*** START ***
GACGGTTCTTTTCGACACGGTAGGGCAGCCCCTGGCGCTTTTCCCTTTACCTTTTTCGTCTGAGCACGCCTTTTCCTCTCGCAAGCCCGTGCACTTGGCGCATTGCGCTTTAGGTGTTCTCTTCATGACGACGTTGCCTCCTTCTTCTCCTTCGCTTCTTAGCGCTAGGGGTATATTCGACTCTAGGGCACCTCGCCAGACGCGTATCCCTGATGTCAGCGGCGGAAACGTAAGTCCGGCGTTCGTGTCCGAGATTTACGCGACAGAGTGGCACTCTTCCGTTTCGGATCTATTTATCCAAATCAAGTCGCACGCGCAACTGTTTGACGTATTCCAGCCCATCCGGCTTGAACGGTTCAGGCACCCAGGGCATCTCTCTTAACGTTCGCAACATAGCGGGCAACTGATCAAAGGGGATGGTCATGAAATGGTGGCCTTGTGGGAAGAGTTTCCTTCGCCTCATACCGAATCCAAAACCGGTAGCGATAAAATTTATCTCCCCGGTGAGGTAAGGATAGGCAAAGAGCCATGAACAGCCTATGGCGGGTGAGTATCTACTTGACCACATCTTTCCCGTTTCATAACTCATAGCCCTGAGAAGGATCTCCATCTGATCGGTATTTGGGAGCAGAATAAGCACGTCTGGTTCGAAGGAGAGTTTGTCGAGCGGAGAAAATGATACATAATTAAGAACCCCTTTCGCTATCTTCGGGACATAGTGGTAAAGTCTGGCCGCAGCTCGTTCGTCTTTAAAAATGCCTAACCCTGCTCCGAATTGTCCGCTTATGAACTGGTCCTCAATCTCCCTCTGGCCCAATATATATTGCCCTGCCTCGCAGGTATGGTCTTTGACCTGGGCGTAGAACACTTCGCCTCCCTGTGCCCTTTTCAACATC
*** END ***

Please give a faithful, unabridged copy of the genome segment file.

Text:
GACGGTTCTTTTCGACACGGTAGGGCAGCCCCTGGCGCTTTTCCCTTTACCTTTTTCGTCTGAGCACGCCTTTTCCTCTCGCAAGCCCGTGCACTTGGCGCATTGCGCTTTAGGTGTTCTCTTCATGACGACGTTGCCTCCTTCTTCTCCTTCGCTTCTTAGCGCTAGGGGTATATTCGACTCTAGGGCACCTCGCCAGACGCGTATCCCTGATGTCAGCGGCGGAAACGTAAGTCCGGCGTTCGTGTCCGAGATTTACGCGACAGAGTGGCACTCTTCCGTTTCGGATCTATTTATCCAAATCAAGTCGCACGCGCAACTGTTTGACGTATTCCAGCCCATCCGGCTTGAACGGTTCAGGCACCCAGGGCATCTCTCTTAACGTTCGCAACATAGCGGGCAACTGATCAAAGGGGATGGTCATGAAATGGTGGCCTTGTGGGAAGAGTTTCCTTCGCCTCATACCGAATCCAAAACCGGTAGCGATAAAATTTATCTCCCCGGTGAGGTAAGGATAGGCAAAGAGCCATGAACAGCCTATGGCGGGTGAGTATCTACTTGACCACATCTTTCCCGTTTCATAACTCATAGCCCTGAGAAGGATCTCCATCTGATCGGTATTTGGGAGCAGAATAAGCACGTCTGGTTCGAAGGAGAGTTTGTCGAGCGGAGAAAATGATACATAATTAAGAACCCCTTTCGCTATCTTCGGGACATAGTGGTAAAGTCTGGCCGCAGCTCGTTCGTCTTTAAAAATGCCTAACCCTGCTCCGAATTGTCCGCTTATGAACTGGTCCTCAATCTCCCTCTGGCCCAATATATATTGCCCTGCCTCGCAGGTATGGTCTTTGACCTGGGCGTAGAACACTTCGCCTCCCTGTGCCCTTTTCAACATC